I thought I would try something a little different to not only debunk this Oracle claim, but also name names and details. This is not something you are likely to get anywhere else and I had to do some serious thinking about whether or not to do this because we don’t generally talk about win/loss data in public, but I think the value of having transparency here outweighs the risks, and I cleared it with my boss so I have my ass covered.

What follows (click on the “continue reading” link) is the contents of an email from our EMEA (Europe, Middle East, Africa) region about the 585 win claim (I have similar data from North America, but this email was really well written from the standpoint of consolidating a lot of information into a no-bullshit form). I think what you will see is that not only is their claim of 585 wins dubious at best, but it’s outright fraudulent at worst and in the end their own chest beating exposes the weaknesses that Oracle has in actual sales competition with SAP. Indeed, many of the wins that Oracle claims are actually losses… and these were the ones they talked about!

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EnterpriseTalk with Vishal Sikka, SAP’s Chief Software Architect

While I was on vacation last week, PodTech put up a podcast with Vishal Sikka that we did a while back. I was at the table when John was talking with Vishal and it really was a fascinating conversation. Vishal is, as many of you no doubt already know, the Chief Software Architect for SAP and he is based here in Palo Alto (although I truly believe that after doing this for the last couple of years his citizenship may in fact be from Lufthansa). The thing I like about Vishal is that he is not a longtime SAP employee (which isn’t necessarily a bad thing) and he is disarmingly candid and objective… when he speaks he is not just repeating talking points somebody else prepared, he is speaking from what he believes.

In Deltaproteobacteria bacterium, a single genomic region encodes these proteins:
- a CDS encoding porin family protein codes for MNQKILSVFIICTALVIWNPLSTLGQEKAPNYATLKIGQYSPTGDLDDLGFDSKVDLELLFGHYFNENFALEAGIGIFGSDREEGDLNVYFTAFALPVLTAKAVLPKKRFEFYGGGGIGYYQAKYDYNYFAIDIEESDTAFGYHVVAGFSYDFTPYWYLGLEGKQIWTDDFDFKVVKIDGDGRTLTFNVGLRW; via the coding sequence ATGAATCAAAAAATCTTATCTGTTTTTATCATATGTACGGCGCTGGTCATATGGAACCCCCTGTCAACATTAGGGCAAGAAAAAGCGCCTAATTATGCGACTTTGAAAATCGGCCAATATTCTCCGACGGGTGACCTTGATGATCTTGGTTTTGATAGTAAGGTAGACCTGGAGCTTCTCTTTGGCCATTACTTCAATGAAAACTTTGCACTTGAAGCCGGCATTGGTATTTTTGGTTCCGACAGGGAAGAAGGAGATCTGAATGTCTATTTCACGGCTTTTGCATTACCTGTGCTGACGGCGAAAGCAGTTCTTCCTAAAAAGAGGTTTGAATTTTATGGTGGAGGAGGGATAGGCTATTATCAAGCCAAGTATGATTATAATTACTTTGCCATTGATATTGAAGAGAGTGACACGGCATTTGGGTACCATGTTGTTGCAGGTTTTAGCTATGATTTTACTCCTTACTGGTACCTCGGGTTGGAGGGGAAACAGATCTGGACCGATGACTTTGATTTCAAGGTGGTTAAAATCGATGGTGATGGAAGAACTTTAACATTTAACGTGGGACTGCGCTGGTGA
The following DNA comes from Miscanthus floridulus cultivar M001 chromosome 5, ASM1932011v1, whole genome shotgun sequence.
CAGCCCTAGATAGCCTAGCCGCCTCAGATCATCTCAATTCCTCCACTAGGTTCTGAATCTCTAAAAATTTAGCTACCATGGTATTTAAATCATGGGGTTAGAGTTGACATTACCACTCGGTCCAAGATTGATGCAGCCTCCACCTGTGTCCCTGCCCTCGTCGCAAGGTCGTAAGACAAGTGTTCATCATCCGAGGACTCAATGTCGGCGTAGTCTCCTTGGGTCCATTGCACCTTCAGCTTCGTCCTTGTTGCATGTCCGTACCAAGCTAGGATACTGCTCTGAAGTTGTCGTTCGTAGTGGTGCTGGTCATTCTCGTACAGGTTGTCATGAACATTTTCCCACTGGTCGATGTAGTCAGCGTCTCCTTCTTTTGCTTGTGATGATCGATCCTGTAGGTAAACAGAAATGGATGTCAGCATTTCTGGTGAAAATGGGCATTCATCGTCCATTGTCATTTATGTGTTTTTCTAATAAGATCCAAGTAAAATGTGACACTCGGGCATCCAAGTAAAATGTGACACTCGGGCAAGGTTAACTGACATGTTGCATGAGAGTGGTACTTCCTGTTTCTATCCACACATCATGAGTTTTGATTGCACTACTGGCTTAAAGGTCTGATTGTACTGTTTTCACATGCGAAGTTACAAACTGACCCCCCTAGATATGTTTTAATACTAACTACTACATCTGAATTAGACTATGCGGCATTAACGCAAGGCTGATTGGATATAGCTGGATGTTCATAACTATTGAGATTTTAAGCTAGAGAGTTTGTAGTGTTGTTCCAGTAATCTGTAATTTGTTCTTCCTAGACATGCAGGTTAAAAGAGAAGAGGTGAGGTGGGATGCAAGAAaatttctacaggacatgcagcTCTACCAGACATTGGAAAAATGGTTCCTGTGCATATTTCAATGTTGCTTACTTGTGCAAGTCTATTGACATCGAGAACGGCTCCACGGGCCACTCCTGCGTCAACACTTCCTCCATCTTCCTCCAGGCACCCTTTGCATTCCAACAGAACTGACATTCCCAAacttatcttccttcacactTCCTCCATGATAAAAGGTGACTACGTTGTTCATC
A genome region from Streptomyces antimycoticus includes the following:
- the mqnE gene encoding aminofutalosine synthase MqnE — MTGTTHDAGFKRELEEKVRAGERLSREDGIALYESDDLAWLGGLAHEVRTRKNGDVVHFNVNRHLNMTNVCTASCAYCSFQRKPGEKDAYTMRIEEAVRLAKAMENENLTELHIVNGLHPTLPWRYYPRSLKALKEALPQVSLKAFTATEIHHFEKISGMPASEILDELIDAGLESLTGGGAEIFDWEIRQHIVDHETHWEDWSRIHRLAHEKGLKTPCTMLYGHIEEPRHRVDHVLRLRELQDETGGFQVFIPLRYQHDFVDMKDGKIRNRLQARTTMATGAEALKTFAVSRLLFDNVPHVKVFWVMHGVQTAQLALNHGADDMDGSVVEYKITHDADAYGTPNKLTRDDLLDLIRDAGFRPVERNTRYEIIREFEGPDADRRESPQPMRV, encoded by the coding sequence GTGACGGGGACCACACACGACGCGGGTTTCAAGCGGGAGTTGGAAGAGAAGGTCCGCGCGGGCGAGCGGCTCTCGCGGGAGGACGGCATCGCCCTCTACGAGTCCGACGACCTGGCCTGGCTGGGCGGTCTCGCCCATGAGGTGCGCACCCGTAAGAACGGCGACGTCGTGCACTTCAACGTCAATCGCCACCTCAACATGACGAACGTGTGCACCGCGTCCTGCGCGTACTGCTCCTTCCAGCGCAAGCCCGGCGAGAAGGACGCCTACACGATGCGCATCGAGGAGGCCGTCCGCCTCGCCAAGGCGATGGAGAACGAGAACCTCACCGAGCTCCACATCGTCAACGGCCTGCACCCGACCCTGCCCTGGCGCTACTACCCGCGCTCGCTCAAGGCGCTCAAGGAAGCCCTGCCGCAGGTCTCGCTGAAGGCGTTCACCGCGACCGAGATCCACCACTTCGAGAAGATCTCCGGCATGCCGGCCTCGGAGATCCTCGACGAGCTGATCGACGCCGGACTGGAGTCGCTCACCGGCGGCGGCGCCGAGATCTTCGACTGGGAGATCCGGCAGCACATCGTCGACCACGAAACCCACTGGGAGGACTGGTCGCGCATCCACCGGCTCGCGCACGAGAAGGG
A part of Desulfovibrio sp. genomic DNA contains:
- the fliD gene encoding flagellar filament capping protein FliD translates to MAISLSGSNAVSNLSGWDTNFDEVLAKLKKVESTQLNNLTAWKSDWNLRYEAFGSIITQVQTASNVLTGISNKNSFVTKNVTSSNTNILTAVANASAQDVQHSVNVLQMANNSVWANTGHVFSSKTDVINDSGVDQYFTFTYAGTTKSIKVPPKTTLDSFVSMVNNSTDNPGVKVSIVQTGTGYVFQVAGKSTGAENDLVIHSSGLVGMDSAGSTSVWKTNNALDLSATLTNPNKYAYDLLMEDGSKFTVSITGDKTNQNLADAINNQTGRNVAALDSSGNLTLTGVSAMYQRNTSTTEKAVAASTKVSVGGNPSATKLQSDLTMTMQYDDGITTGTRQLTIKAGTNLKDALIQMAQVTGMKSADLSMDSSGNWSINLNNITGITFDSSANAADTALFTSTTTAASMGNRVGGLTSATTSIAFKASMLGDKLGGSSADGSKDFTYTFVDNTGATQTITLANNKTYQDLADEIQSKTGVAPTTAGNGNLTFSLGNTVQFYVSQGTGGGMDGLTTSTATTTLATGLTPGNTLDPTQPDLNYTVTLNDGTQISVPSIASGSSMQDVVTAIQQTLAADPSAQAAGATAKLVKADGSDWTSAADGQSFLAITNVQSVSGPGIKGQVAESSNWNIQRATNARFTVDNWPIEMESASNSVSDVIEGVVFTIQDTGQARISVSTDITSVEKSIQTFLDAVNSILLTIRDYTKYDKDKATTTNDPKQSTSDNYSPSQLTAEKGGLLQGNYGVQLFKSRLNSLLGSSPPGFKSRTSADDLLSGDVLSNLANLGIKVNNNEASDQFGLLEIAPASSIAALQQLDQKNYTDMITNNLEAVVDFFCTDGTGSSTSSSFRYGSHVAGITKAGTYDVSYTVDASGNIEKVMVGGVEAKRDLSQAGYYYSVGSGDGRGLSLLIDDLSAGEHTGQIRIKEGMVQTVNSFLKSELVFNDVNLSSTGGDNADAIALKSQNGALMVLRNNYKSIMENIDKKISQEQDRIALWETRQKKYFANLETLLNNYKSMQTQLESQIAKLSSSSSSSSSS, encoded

The reason why I did these podcasts with PodTech (and more are coming) is to bring some attention to the executives we have who are not on our Executive Board. You get enough quotes and soundbites from Shai and Leo, how about hearing from people like Vishal and Richard Campione, Nimish Mehta, Dennis Moore, Jim McMurray, Bob Stutz, Doug Merritt and so on. People like Vishal have tremendous influence within SAP but often don’t have the industry profile that executives in other companies enjoy. Part of it is no doubt the insular nature of our culture, but the larger culprit is the impression that media and industry commentators have that anything worth watching at SAP is happening in Germany. Not the case.

UPDATE: In the comment below Thomas is spot on right. In my post vacation haze I was very remiss in suggesting that these podcasts are focused on SAP people in Palo Alto. The fact is that SAP has a very deep talent pool that spans the entire globe. While I featured a first podcast and made reference to people in Palo Alto (although Jim McMurray is based in Atlanta and isn’t part of Labs), the fact is that it is my intention to tap into our leadership team globally for these podcasts. My apologies to any of my colleagues in Germany who were offended by my post.